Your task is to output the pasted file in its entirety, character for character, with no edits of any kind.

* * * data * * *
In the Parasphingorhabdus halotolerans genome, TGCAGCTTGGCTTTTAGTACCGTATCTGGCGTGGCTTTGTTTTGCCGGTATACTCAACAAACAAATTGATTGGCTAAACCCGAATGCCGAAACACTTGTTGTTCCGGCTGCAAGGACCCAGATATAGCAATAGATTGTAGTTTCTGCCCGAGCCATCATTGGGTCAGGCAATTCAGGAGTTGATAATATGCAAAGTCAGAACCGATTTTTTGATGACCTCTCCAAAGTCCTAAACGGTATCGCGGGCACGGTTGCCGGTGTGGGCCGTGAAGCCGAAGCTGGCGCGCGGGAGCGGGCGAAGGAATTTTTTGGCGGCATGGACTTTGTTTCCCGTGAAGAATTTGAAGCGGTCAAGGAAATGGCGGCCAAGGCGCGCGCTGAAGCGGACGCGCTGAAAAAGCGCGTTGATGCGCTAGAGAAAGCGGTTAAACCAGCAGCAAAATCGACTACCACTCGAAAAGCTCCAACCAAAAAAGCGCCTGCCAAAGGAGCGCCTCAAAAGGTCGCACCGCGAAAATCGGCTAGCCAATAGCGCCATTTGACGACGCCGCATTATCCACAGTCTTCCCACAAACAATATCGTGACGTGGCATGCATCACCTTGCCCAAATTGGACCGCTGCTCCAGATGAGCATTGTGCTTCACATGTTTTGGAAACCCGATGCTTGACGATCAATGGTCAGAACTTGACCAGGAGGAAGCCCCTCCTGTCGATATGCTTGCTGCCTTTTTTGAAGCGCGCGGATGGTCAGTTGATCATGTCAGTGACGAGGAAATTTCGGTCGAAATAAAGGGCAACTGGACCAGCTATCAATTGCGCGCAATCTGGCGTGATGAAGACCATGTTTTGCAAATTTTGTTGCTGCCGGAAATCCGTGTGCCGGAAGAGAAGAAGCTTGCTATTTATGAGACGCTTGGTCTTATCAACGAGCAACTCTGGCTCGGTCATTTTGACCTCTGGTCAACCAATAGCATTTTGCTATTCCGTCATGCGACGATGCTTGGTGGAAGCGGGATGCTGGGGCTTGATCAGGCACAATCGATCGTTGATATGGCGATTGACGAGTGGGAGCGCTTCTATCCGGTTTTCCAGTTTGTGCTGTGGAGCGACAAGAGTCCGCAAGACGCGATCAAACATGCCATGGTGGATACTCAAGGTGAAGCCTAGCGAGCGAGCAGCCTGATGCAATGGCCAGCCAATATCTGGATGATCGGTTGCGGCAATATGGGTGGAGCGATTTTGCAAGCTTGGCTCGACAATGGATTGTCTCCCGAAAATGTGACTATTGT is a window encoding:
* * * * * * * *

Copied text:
In the Parasphingorhabdus halotolerans genome, TGCAGCTTGGCTTTTAGTACCGTATCTGGCGTGGCTTTGTTTTGCCGGTATACTCAACAAACAAATTGATTGGCTAAACCCGAATGCCGAAACACTTGTTGTTCCGGCTGCAAGGACCCAGATATAGCAATAGATTGTAGTTTCTGCCCGAGCCATCATTGGGTCAGGCAATTCAGGAGTTGATAATATGCAAAGTCAGAACCGATTTTTTGATGACCTCTCCAAAGTCCTAAACGGTATCGCGGGCACGGTTGCCGGTGTGGGCCGTGAAGCCGAAGCTGGCGCGCGGGAGCGGGCGAAGGAATTTTTTGGCGGCATGGACTTTGTTTCCCGTGAAGAATTTGAAGCGGTCAAGGAAATGGCGGCCAAGGCGCGCGCTGAAGCGGACGCGCTGAAAAAGCGCGTTGATGCGCTAGAGAAAGCGGTTAAACCAGCAGCAAAATCGACTACCACTCGAAAAGCTCCAACCAAAAAAGCGCCTGCCAAAGGAGCGCCTCAAAAGGTCGCACCGCGAAAATCGGCTAGCCAATAGCGCCATTTGACGACGCCGCATTATCCACAGTCTTCCCACAAACAATATCGTGACGTGGCATGCATCACCTTGCCCAAATTGGACCGCTGCTCCAGATGAGCATTGTGCTTCACATGTTTTGGAAACCCGATGCTTGACGATCAATGGTCAGAACTTGACCAGGAGGAAGCCCCTCCTGTCGATATGCTTGCTGCCTTTTTTGAAGCGCGCGGATGGTCAGTTGATCATGTCAGTGACGAGGAAATTTCGGTCGAAATAAAGGGCAACTGGACCAGCTATCAATTGCGCGCAATCTGGCGTGATGAAGACCATGTTTTGCAAATTTTGTTGCTGCCGGAAATCCGTGTGCCGGAAGAGAAGAAGCTTGCTATTTATGAGACGCTTGGTCTTATCAACGAGCAACTCTGGCTCGGTCATTTTGACCTCTGGTCAACCAATAGCATTTTGCTATTCCGTCATGCGACGATGCTTGGTGGAAGCGGGATGCTGGGGCTTGATCAGGCACAATCGATCGTTGATATGGCGATTGACGAGTGGGAGCGCTTCTATCCGGTTTTCCAGTTTGTGCTGTGGAGCGACAAGAGTCCGCAAGACGCGATCAAACATGCCATGGTGGATACTCAAGGTGAAGCCTAGCGAGCGAGCAGCCTGATGCAATGGCCAGCCAATATCTGGATGATCGGTTGCGGCAATATGGGTGGAGCGATTTTGCAAGCTTGGCTCGACAATGGATTGTCTCCCGAAAATGTGACTATTGT is a window encoding: